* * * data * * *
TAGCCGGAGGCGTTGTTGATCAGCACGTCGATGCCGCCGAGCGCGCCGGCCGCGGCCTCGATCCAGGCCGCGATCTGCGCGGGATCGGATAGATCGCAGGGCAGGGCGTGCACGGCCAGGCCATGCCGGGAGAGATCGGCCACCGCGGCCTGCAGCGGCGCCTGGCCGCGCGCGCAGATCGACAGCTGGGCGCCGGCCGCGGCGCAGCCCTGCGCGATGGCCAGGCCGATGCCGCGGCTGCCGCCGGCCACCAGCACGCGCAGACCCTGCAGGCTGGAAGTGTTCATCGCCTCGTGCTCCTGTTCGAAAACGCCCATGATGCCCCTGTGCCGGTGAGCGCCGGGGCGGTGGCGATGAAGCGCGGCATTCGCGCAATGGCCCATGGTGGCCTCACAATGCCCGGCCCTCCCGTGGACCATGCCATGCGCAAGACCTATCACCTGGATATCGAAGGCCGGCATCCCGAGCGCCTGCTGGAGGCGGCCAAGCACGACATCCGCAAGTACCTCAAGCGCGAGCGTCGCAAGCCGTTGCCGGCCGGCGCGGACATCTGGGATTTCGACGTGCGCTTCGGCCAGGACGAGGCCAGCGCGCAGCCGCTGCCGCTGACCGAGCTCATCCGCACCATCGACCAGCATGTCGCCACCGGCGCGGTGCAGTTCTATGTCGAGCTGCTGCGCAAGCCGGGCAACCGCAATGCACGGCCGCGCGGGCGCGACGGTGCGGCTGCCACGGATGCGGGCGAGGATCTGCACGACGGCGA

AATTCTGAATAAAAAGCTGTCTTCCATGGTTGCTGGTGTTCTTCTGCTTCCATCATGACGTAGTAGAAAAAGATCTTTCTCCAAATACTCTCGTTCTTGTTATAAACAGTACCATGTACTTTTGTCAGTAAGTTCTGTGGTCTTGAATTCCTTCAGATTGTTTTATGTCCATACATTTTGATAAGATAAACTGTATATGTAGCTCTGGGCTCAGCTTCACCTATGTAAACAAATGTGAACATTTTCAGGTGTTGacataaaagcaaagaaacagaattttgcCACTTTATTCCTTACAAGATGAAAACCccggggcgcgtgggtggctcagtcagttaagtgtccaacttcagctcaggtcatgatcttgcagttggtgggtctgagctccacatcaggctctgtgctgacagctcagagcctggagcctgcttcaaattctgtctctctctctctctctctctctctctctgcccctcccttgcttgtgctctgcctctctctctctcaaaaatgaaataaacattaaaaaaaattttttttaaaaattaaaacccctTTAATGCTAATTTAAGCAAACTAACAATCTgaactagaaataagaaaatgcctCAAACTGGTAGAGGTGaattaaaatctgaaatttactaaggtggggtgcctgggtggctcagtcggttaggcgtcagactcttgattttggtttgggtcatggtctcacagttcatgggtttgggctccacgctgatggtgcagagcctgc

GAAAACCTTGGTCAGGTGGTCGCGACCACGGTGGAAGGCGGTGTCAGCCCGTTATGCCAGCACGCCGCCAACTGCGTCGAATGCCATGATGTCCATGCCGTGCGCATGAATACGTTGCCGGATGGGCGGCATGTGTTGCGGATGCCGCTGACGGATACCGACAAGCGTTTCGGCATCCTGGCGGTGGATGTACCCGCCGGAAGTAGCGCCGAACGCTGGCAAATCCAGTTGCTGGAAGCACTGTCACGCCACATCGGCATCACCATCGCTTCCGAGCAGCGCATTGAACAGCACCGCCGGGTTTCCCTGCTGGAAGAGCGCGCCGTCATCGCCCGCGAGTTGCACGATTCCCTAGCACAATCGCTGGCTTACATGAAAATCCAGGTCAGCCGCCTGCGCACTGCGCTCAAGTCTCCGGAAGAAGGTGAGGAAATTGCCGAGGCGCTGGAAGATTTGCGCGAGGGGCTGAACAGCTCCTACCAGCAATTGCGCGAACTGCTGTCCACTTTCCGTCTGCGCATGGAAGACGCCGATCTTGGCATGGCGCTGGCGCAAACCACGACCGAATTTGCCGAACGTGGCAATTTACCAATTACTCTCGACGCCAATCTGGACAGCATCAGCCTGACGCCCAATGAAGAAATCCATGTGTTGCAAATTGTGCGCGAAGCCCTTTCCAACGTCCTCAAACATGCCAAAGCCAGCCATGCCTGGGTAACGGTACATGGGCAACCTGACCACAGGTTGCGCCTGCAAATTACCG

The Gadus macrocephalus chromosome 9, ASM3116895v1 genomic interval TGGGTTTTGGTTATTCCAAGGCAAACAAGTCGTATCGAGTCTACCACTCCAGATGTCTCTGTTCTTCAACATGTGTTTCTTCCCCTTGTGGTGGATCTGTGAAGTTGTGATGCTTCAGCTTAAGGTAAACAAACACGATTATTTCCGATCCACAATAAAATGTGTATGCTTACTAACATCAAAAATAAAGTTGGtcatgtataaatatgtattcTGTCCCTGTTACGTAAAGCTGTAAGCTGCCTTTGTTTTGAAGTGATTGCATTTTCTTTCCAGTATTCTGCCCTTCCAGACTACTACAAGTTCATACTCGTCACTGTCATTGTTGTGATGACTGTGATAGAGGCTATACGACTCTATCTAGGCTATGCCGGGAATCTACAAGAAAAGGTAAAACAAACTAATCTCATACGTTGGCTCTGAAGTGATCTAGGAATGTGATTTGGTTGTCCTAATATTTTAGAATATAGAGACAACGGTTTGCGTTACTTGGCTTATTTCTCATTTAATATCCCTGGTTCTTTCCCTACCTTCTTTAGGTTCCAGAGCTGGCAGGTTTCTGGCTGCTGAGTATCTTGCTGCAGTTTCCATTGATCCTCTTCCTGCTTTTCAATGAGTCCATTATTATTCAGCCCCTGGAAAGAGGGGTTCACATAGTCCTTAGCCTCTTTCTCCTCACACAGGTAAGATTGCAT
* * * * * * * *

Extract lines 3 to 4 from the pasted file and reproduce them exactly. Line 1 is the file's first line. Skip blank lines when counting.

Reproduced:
GAAAACCTTGGTCAGGTGGTCGCGACCACGGTGGAAGGCGGTGTCAGCCCGTTATGCCAGCACGCCGCCAACTGCGTCGAATGCCATGATGTCCATGCCGTGCGCATGAATACGTTGCCGGATGGGCGGCATGTGTTGCGGATGCCGCTGACGGATACCGACAAGCGTTTCGGCATCCTGGCGGTGGATGTACCCGCCGGAAGTAGCGCCGAACGCTGGCAAATCCAGTTGCTGGAAGCACTGTCACGCCACATCGGCATCACCATCGCTTCCGAGCAGCGCATTGAACAGCACCGCCGGGTTTCCCTGCTGGAAGAGCGCGCCGTCATCGCCCGCGAGTTGCACGATTCCCTAGCACAATCGCTGGCTTACATGAAAATCCAGGTCAGCCGCCTGCGCACTGCGCTCAAGTCTCCGGAAGAAGGTGAGGAAATTGCCGAGGCGCTGGAAGATTTGCGCGAGGGGCTGAACAGCTCCTACCAGCAATTGCGCGAACTGCTGTCCACTTTCCGTCTGCGCATGGAAGACGCCGATCTTGGCATGGCGCTGGCGCAAACCACGACCGAATTTGCCGAACGTGGCAATTTACCAATTACTCTCGACGCCAATCTGGACAGCATCAGCCTGACGCCCAATGAAGAAATCCATGTGTTGCAAATTGTGCGCGAAGCCCTTTCCAACGTCCTCAAACATGCCAAAGCCAGCCATGCCTGGGTAACGGTACATGGGCAACCTGACCACAGGTTGCGCCTGCAAATTACCG

The Gadus macrocephalus chromosome 9, ASM3116895v1 genomic interval TGGGTTTTGGTTATTCCAAGGCAAACAAGTCGTATCGAGTCTACCACTCCAGATGTCTCTGTTCTTCAACATGTGTTTCTTCCCCTTGTGGTGGATCTGTGAAGTTGTGATGCTTCAGCTTAAGGTAAACAAACACGATTATTTCCGATCCACAATAAAATGTGTATGCTTACTAACATCAAAAATAAAGTTGGtcatgtataaatatgtattcTGTCCCTGTTACGTAAAGCTGTAAGCTGCCTTTGTTTTGAAGTGATTGCATTTTCTTTCCAGTATTCTGCCCTTCCAGACTACTACAAGTTCATACTCGTCACTGTCATTGTTGTGATGACTGTGATAGAGGCTATACGACTCTATCTAGGCTATGCCGGGAATCTACAAGAAAAGGTAAAACAAACTAATCTCATACGTTGGCTCTGAAGTGATCTAGGAATGTGATTTGGTTGTCCTAATATTTTAGAATATAGAGACAACGGTTTGCGTTACTTGGCTTATTTCTCATTTAATATCCCTGGTTCTTTCCCTACCTTCTTTAGGTTCCAGAGCTGGCAGGTTTCTGGCTGCTGAGTATCTTGCTGCAGTTTCCATTGATCCTCTTCCTGCTTTTCAATGAGTCCATTATTATTCAGCCCCTGGAAAGAGGGGTTCACATAGTCCTTAGCCTCTTTCTCCTCACACAGGTAAGATTGCAT